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Tree Hugger
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Now I've seen posts here about Nettle, a volunteer plant with so much potential, but nothing on the seed. Last year, I was reading an article by Susun Weed (a pretty well known herbalist) and she briefly mentioned nettle seed. I was intrigued and did some more research.

My research showed that nettle seed is an adaptogen, which means it strengthens the adrenals, an important function in helping us deal with day-to-day stress. Nettle seeds also aid kidney function (this is the most documented effect of the herb), actually restoring the kidneys. There are studies where nettle seed is proving to be very helpful with people in advanced stages of kidney disease.

For me, the most practical application boiled down to three things: energy, nails and hair (yes, it's a female thing, I'm sure!)

Some people have reported that taking nettle seed late in the day has kept them awake at night. I started a regimen of nettle seed and found myself hauling logs even when my usually non-stop husband was lagging.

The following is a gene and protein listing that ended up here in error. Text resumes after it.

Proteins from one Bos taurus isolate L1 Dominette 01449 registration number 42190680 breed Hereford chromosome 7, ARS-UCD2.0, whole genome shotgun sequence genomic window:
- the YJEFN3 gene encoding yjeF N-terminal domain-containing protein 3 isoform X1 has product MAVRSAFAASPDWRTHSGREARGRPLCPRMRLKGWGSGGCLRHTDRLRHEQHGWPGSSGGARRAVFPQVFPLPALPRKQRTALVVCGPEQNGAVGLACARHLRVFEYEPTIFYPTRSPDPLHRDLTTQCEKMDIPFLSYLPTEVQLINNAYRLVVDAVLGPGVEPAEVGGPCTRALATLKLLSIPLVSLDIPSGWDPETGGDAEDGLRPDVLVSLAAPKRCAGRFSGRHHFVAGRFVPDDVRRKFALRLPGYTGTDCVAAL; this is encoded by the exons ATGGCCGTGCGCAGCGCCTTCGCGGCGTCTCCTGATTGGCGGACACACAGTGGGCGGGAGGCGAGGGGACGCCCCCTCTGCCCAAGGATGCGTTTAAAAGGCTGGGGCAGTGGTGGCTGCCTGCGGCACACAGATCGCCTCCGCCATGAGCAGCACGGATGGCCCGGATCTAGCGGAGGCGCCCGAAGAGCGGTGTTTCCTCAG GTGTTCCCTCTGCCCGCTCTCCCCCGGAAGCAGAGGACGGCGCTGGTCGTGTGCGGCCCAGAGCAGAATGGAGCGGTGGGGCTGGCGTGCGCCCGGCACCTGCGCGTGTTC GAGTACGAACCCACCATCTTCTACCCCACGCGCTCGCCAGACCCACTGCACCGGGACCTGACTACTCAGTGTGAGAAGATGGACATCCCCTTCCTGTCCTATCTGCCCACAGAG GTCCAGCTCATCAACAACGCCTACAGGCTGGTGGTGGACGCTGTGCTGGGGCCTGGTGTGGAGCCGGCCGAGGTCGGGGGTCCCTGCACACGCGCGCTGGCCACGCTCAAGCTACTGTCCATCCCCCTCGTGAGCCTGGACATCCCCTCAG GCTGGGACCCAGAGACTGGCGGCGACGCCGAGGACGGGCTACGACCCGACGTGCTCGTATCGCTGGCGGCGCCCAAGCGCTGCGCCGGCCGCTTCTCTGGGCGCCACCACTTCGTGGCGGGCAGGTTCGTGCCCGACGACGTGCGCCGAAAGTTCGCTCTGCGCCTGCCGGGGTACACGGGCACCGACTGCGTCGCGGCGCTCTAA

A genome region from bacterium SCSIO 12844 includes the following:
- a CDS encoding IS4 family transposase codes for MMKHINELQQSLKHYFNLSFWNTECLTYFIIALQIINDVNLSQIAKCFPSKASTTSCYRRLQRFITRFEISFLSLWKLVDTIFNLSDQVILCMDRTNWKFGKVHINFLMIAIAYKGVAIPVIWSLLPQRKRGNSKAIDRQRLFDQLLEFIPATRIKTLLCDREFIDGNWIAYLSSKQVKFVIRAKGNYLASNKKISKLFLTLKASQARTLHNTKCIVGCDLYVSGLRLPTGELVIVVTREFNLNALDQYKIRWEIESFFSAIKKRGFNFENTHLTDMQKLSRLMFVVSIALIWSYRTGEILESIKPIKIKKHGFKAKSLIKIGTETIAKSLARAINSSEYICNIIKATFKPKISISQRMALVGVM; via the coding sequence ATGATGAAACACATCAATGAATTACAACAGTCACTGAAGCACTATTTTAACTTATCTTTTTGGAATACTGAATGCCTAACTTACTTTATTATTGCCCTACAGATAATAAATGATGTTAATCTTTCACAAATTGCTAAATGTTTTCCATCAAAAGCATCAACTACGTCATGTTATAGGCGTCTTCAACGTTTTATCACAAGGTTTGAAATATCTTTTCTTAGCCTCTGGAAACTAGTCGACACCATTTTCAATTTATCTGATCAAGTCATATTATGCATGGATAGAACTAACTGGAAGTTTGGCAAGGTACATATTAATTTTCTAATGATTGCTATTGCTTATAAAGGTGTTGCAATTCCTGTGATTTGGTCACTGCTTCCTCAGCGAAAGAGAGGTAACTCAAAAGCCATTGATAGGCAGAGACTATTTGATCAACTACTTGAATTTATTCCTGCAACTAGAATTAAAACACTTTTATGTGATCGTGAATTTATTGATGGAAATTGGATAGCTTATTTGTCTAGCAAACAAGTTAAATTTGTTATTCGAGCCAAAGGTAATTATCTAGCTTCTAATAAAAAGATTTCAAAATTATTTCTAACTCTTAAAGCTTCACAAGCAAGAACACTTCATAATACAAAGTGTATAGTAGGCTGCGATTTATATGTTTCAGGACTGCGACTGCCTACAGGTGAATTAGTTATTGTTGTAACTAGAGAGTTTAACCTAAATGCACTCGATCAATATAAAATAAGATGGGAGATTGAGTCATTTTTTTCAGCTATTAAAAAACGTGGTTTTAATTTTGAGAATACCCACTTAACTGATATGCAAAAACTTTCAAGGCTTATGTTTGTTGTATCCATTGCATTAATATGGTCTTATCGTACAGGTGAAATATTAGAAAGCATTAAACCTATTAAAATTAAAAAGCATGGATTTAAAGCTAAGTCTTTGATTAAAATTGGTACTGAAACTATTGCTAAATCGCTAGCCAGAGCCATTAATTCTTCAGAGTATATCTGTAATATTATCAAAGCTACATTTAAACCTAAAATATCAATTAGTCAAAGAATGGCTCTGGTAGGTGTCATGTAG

For a good year or so, I'd been struggling with my nails being brittle and peeling off in layers. Nothing I tried helped. About 3 weeks after starting the daily nettle seed, I went to cut my nails and was surprised to find them feeling really hard and healthy.... no peeling or breaking! This is particularly remarkable because my hands are in soil for much of the day. My lacklustre hair was also sleeker and stronger.

Harvesting nettle seed wasn't hard. I picked the top third of the plant stalk with its heavy clusters of seeds (note: be a responsible wild harvester and pick only 10% of a patch). I took my paper bags home and hung the stalks to dry. When they were dry, I sat for an evening and first pulled the leaves off for my nettle tea, then grabbing the stalk, I pulled the seed into a separate bowl. It's worth noting that for picking and processing nettle, a regular pair of rubber kitchen gloves works like a charm!

Dosage: You can take up to a teaspoon daily, but just a 1/4 teaspoon worked fine for me. I sprinkled it over whatever I had for breakfast. I've seen that some people grind it with salt and use it as a seasoning. That would work too.
 

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Thanks for your post. I have read about Nettle several times here on this forum. I don't think that I have ever seen it in person.

Any chance you would post a picture or two of the nettle you have harvested, and some of the separated nettle seeds?
 
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